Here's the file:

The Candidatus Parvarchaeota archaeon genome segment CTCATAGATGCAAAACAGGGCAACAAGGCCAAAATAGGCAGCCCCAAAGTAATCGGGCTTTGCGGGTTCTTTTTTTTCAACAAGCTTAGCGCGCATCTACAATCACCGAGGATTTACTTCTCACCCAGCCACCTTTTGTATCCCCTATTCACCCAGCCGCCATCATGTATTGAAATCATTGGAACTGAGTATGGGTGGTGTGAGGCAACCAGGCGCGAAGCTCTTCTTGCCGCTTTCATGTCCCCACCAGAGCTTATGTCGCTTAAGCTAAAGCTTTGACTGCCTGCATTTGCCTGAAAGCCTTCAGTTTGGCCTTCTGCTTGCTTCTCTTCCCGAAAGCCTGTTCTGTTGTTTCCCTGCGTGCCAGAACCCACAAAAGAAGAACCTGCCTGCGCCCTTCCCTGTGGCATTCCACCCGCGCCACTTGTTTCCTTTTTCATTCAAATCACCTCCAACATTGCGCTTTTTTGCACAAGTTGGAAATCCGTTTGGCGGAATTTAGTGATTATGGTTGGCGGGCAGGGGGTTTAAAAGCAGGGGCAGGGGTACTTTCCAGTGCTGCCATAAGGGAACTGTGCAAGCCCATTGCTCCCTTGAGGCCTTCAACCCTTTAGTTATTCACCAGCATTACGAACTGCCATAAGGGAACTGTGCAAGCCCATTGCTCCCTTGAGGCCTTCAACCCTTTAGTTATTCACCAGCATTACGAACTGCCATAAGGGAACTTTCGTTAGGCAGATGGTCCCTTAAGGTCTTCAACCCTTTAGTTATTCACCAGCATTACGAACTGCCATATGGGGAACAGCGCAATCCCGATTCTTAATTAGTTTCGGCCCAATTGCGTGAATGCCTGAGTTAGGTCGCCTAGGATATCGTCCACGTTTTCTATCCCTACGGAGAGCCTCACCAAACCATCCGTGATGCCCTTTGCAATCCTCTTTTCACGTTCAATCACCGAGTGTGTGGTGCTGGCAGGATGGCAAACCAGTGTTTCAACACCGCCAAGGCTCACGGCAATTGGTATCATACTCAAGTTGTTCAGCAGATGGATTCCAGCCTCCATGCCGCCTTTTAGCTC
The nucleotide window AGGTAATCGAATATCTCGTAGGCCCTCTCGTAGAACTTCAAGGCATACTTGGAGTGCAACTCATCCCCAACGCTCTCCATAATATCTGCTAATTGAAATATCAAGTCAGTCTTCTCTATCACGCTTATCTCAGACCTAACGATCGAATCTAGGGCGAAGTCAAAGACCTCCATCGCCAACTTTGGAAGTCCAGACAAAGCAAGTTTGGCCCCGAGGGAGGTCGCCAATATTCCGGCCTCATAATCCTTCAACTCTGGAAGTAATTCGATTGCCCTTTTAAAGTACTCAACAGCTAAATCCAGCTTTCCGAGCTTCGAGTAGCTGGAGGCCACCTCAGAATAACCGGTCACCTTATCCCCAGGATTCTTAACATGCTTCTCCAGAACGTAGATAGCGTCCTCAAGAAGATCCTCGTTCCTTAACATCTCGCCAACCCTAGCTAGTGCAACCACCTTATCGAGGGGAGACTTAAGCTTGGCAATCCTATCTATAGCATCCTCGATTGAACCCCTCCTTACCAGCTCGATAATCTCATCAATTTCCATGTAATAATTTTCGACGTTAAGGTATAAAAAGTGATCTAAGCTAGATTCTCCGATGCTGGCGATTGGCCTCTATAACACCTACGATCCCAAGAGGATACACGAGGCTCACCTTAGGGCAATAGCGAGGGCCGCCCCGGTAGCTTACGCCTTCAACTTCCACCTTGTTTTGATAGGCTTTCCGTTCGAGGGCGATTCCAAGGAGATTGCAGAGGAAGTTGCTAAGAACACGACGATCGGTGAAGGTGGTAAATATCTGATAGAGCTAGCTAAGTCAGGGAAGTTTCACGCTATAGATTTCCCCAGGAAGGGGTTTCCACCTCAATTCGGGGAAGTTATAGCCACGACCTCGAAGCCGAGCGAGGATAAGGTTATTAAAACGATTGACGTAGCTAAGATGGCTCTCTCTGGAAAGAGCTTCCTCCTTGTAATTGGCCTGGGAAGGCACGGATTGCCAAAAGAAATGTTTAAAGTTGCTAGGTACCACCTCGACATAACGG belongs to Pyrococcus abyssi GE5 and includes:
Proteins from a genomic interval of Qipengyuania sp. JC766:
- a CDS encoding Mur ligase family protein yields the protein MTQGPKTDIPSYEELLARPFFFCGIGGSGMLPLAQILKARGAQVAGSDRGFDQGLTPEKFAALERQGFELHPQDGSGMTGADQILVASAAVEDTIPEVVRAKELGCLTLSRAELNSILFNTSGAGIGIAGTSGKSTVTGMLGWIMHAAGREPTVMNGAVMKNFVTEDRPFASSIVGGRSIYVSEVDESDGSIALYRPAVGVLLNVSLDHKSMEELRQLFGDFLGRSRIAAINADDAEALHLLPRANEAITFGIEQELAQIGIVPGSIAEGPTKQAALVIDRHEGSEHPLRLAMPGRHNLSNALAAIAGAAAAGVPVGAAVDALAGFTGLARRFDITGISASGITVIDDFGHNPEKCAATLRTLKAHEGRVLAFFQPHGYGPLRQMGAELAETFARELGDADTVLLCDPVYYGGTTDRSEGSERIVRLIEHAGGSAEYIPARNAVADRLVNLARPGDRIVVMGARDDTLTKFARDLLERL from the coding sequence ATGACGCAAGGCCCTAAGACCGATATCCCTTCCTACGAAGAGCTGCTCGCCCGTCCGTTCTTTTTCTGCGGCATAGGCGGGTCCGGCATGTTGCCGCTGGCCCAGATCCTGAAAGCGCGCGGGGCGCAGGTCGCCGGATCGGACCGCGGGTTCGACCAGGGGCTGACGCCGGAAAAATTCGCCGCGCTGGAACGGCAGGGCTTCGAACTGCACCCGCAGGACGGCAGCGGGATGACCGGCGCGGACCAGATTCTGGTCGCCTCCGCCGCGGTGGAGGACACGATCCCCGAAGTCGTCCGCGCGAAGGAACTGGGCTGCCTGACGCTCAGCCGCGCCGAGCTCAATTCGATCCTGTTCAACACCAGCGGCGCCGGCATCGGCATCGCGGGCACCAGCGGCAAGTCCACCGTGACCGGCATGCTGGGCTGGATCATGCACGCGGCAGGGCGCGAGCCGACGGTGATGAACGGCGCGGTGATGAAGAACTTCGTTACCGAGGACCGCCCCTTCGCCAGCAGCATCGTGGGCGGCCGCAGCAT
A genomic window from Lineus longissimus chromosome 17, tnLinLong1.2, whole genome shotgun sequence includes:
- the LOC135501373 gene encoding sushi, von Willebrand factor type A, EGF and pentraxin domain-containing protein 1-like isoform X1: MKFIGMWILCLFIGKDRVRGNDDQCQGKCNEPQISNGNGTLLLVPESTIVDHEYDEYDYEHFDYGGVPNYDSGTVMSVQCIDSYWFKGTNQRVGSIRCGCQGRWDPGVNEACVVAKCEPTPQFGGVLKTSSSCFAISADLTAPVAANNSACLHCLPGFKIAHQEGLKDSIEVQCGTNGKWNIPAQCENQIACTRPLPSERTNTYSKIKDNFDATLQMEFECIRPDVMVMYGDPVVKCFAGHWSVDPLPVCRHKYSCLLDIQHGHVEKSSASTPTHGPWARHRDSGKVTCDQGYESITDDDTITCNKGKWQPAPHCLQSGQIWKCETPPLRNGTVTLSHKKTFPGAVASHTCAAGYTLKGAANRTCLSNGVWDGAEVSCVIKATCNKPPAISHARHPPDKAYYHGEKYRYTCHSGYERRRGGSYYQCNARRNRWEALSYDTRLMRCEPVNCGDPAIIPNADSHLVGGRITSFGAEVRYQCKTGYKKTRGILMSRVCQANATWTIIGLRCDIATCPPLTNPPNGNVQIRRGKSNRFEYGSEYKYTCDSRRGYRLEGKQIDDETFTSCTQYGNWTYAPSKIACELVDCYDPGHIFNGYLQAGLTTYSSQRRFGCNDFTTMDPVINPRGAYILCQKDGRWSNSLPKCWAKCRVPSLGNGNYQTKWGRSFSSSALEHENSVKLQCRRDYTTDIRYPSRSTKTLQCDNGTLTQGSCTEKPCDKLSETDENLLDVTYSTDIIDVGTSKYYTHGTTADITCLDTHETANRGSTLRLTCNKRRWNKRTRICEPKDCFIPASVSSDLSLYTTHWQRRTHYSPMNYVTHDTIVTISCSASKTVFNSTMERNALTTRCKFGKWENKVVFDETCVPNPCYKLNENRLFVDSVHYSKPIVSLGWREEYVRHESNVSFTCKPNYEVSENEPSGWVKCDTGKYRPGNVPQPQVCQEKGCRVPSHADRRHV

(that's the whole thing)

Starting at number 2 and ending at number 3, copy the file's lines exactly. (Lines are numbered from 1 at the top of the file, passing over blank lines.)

The nucleotide window AGGTAATCGAATATCTCGTAGGCCCTCTCGTAGAACTTCAAGGCATACTTGGAGTGCAACTCATCCCCAACGCTCTCCATAATATCTGCTAATTGAAATATCAAGTCAGTCTTCTCTATCACGCTTATCTCAGACCTAACGATCGAATCTAGGGCGAAGTCAAAGACCTCCATCGCCAACTTTGGAAGTCCAGACAAAGCAAGTTTGGCCCCGAGGGAGGTCGCCAATATTCCGGCCTCATAATCCTTCAACTCTGGAAGTAATTCGATTGCCCTTTTAAAGTACTCAACAGCTAAATCCAGCTTTCCGAGCTTCGAGTAGCTGGAGGCCACCTCAGAATAACCGGTCACCTTATCCCCAGGATTCTTAACATGCTTCTCCAGAACGTAGATAGCGTCCTCAAGAAGATCCTCGTTCCTTAACATCTCGCCAACCCTAGCTAGTGCAACCACCTTATCGAGGGGAGACTTAAGCTTGGCAATCCTATCTATAGCATCCTCGATTGAACCCCTCCTTACCAGCTCGATAATCTCATCAATTTCCATGTAATAATTTTCGACGTTAAGGTATAAAAAGTGATCTAAGCTAGATTCTCCGATGCTGGCGATTGGCCTCTATAACACCTACGATCCCAAGAGGATACACGAGGCTCACCTTAGGGCAATAGCGAGGGCCGCCCCGGTAGCTTACGCCTTCAACTTCCACCTTGTTTTGATAGGCTTTCCGTTCGAGGGCGATTCCAAGGAGATTGCAGAGGAAGTTGCTAAGAACACGACGATCGGTGAAGGTGGTAAATATCTGATAGAGCTAGCTAAGTCAGGGAAGTTTCACGCTATAGATTTCCCCAGGAAGGGGTTTCCACCTCAATTCGGGGAAGTTATAGCCACGACCTCGAAGCCGAGCGAGGATAAGGTTATTAAAACGATTGACGTAGCTAAGATGGCTCTCTCTGGAAAGAGCTTCCTCCTTGTAATTGGCCTGGGAAGGCACGGATTGCCAAAAGAAATGTTTAAAGTTGCTAGGTACCACCTCGACATAACGG belongs to Pyrococcus abyssi GE5 and includes:
Proteins from a genomic interval of Qipengyuania sp. JC766: